By NAMI SUGIURA/ Staff Writer
March 10, 2021 at 16:57 JST
The Fugaku supercomputer in Kobe on March 9 (Yoshinori Mizuno)
Japan's Fugaku, the world's fastest supercomputer, currently utilized in research to combat the novel coronavirus, ramped up from partial to full-scale operations on March 9.
Fugaku, jointly developed by the Riken research institute and leading computer maker Fujitsu Ltd., was scheduled to go into full operation on April 1, but things went more smoothly than forecast.
The supercomputer had already been put into partial operations to study preventive measures against the virus. It will also be utilized for a wide range of other fields, including industrial applications.
In fiscal 2021, Fugaku will be used to conduct research to predict torrential rainstorms and to develop new drugs, in addition to work on anti-coronavirus measures. It is also expected to be utilized in industrial fields.
When Fugaku's predecessor, the K supercomputer, started operations, businesses could only utilize about 5 percent of its total calculation capacity.
But with Fugaku, they can now use around 15 percent since it began operating and that usage could rise in the future.
The Japan Automobile Manufacturers Association is trying to find new ways to develop improved cars faster and at less expense with Fugaku.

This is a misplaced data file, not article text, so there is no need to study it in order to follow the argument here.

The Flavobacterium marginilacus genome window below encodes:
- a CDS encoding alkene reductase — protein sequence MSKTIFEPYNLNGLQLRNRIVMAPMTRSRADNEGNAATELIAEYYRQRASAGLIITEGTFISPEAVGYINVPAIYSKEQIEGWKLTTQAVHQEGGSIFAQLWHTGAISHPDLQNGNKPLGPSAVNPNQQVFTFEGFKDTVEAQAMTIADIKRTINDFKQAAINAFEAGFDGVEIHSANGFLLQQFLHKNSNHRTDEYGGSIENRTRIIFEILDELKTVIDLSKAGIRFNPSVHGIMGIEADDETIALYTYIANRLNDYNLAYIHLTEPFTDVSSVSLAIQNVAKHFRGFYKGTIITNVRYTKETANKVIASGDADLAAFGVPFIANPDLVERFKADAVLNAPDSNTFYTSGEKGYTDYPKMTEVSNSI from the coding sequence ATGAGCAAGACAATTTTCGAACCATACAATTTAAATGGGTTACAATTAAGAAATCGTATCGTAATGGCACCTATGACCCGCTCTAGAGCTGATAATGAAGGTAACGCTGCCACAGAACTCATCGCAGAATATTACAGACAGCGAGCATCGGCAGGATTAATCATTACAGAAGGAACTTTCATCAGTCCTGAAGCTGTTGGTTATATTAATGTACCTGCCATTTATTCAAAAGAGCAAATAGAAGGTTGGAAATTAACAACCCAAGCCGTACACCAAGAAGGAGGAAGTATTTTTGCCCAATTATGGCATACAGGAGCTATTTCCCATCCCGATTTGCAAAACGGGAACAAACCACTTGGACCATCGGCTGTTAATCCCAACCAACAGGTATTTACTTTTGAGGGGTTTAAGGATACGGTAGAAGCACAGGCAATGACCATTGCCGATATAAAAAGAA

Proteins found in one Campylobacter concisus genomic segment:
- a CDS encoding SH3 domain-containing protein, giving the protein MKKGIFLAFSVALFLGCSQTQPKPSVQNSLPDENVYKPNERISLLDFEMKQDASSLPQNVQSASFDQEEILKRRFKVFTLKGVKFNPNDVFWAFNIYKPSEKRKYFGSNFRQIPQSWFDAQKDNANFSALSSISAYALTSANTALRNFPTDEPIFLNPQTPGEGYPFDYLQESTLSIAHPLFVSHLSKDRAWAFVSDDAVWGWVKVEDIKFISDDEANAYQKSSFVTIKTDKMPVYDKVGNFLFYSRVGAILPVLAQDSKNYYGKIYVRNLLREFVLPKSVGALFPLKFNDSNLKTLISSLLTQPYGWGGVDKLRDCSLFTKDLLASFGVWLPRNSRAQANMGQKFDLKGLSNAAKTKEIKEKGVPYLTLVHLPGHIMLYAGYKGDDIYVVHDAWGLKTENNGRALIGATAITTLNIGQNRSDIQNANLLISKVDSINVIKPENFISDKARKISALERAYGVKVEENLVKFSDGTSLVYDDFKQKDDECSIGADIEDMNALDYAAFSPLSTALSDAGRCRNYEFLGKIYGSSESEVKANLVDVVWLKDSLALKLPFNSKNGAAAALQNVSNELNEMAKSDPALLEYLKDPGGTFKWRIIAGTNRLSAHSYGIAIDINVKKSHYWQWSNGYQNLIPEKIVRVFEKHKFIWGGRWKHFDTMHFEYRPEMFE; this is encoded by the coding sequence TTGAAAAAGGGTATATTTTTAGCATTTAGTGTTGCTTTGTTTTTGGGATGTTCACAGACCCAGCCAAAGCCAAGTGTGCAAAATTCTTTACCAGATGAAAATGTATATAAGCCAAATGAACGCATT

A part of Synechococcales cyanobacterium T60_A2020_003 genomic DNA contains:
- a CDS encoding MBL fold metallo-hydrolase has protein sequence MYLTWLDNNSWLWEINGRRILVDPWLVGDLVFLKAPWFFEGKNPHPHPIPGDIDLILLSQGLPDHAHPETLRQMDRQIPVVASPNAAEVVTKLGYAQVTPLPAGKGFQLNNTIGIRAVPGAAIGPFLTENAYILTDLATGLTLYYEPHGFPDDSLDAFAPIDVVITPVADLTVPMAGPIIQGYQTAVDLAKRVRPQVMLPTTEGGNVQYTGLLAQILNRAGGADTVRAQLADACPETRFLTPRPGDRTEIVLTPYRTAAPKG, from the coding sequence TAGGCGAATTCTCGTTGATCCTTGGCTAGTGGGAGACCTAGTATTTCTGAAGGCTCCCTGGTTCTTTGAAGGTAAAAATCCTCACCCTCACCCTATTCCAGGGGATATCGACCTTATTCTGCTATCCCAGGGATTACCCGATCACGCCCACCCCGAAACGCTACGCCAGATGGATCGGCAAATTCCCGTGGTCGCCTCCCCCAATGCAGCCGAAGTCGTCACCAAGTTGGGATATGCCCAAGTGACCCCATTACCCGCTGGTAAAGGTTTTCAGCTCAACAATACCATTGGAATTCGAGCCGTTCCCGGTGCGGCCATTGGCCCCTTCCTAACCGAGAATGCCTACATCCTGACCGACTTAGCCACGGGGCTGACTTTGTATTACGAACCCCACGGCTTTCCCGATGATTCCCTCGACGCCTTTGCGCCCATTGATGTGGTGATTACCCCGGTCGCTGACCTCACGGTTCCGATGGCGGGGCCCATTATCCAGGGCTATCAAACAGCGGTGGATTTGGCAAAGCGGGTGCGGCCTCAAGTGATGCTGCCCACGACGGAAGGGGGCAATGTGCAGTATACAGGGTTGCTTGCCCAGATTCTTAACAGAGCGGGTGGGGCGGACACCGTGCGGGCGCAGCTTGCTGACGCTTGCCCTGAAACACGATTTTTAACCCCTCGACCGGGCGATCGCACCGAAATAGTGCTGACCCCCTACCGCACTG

Sumitomo Rubber Industries Ltd. is planning to use Fugaku for research to study molecular structures of rubber materials and to stop tires from deteriorating.
Fugaku and its developers are also attracting more attention from foreign entities.
Fujitsu announced that it has received an order to make a supercomputer system for Portugal.
The system, which will use Fugaku’s central processing unit, is expected to be used in academic institutions in Portugal and other European countries.
Fugaku was listed No. 1 in the world on the Top 500 supercomputer calculation speed ranking last June and November with a calculation speed of more than 400 quadrillion calculations per second.
Its computational capabilities are about 100 times higher than the K supercomputer.
Fugaku cost about 130 billion yen ($1.2 billion) to develop, including about 110 billion yen that was paid for at national expense.
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